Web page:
Andy is a writer with a unique and original voice, an often unconventional presentation and a, sometimes, painful honesty. On his blog he writes personal, biographical pieces as well as items of fiction. He often combines photography and art with his writing – producing works that are multi-layered and deeply affecting.
‘Living Room Stories’ is a collection of seven short stories written by Andy. The inspiration, the method and the format are all in keeping with Andy’s originality.
He wrote the stories to music – one a day for seven days – inspired by listening to a musical work called ‘Living Room Songs’ by Olafur Arnalds. The seven songs in the collection were released one a day for seven days in October this year – and Andy wrote his stories, one a day for seven days, shortly after.
He has put the stories together on separate, unbound cards – text on one side and an accompanying picture on the other. The cover art is a photo transparency and the whole thing is contained in a (how neat is this for a collection of writing inspired by music?) seven-inch single record sleeve.
The first run of the collection is limited to 25 of these handmade copies. So don’t hang about if you like what you read below – order your copy from Andy’s blog site (url above).
If you do purchase this compact collection, I believe you’ll find it to be £5.00 well spent. The seven exquisite stories can be read as standalone tales or as a series of connected episodes. They are a wonderful mix of hope, despair, love, damage and redemption. In places the poignancy is almost too much to bear.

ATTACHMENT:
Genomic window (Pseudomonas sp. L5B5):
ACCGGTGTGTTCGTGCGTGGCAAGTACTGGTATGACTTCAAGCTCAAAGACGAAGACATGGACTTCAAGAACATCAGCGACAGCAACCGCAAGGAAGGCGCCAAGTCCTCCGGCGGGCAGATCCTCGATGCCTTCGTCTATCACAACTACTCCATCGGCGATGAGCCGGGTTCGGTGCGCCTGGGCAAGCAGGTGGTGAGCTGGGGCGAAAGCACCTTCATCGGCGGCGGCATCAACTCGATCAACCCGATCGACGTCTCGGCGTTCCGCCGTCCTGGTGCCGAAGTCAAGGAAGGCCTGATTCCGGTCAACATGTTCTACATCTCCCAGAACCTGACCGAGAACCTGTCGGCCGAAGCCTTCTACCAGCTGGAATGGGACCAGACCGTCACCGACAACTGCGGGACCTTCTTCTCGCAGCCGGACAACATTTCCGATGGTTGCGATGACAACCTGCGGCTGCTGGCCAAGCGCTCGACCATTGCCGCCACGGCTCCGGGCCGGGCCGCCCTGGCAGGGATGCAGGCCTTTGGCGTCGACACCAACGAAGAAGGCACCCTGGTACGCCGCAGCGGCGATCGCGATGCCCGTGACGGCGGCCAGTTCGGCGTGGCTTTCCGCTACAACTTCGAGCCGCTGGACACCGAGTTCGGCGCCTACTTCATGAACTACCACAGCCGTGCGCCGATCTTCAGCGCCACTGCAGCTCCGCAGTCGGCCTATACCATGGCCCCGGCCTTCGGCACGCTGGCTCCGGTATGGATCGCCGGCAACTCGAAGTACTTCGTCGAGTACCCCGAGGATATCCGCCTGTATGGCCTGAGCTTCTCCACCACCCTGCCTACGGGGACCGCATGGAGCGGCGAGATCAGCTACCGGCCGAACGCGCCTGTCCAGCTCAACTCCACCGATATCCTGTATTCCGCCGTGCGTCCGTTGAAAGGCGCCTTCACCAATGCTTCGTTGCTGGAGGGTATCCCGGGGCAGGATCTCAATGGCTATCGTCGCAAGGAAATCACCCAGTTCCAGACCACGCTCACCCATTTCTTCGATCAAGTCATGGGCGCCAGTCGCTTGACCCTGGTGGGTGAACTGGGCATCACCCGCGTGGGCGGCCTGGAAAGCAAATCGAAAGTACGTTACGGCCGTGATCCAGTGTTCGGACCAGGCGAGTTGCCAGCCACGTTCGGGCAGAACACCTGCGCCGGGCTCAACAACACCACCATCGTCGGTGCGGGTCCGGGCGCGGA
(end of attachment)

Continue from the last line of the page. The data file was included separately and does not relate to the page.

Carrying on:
Andy recommends playing the ‘Living Room’ songs that inspired each story as you read. They can be downloaded free from http://livingroomsongs.erasedtapes.com I first read them without the music and then with, but, having the music playing definitely added to my enjoyment and appreciation.
The Seven ‘Living Room Stories’ :-
beginnings: In this first story a woman waits on a rain soaked street – the accompanying picture of a dark road and streetlights reflected in puddles, along with the melancholic piano and cello of ‘Fyrsta’, add to the mysterious atmosphere. Whose is the bearded face? Is the woman waiting or hiding? There is a sense of terrible vulnerability. Is there an observer – the one who is alive with curiosity?
month eight: A woman, perhaps the same woman as above, even more vulnerable, terribly hurt. The ache and longing of the words perfectly reflected in the ‘Agust’ track.
the third person: There is unbearable sadness here too but also a bit of a turning point. The woman hears ‘the sweep of bows across strings in her head’ and this ‘plucks at her memories’ – memories of some kind of awful abuse. This is all mirrored by the music of the third track ‘Film Credits’. But then she connects with her companion – someone who clearly loves her and she begins to open up and to share her pain. The terrible beauty of the language is stunning. The image of the ripped paper is amazing, representing ‘a flesh she couldn’t tear’.
together: A simple, romantic and effective picture backs this story of a wedding ceremony. Hope is restored in this utterly romantically told tale. Gorgeous.
home: Here the husband experiences several emotions as he observes his wife at a party. He feels love but this is soon overwhelmed by anger at what she has had to suffer in the past. However, she reassures him that she’s healed, they dance and he’s able to let the anger go. Again the music, ‘This place is a shelter’ only adds to the beauty of the language.
light: This has to be my favourite in a very close field. A simple family scene builds to something deeply poignant – a triumph tinged with disbelief at something so good – a moment of appreciation of love and happiness – and the musical track ‘Near Light’ – provides a glorious underlining of the sentiment.
yesterday’s call: Hard to read – hard to bear. Something calamitous has happened. The man is alone.
I have never read anything like this. As an artefact it’s unique, as a concept it’s original. As a piece of storytelling,it’s brevity belies its emotional depth and intelligence . This is a life story – beautifully told. It’s heart-wrenching, absorbing, wonderful.
Do all you can to get your hands on a copy.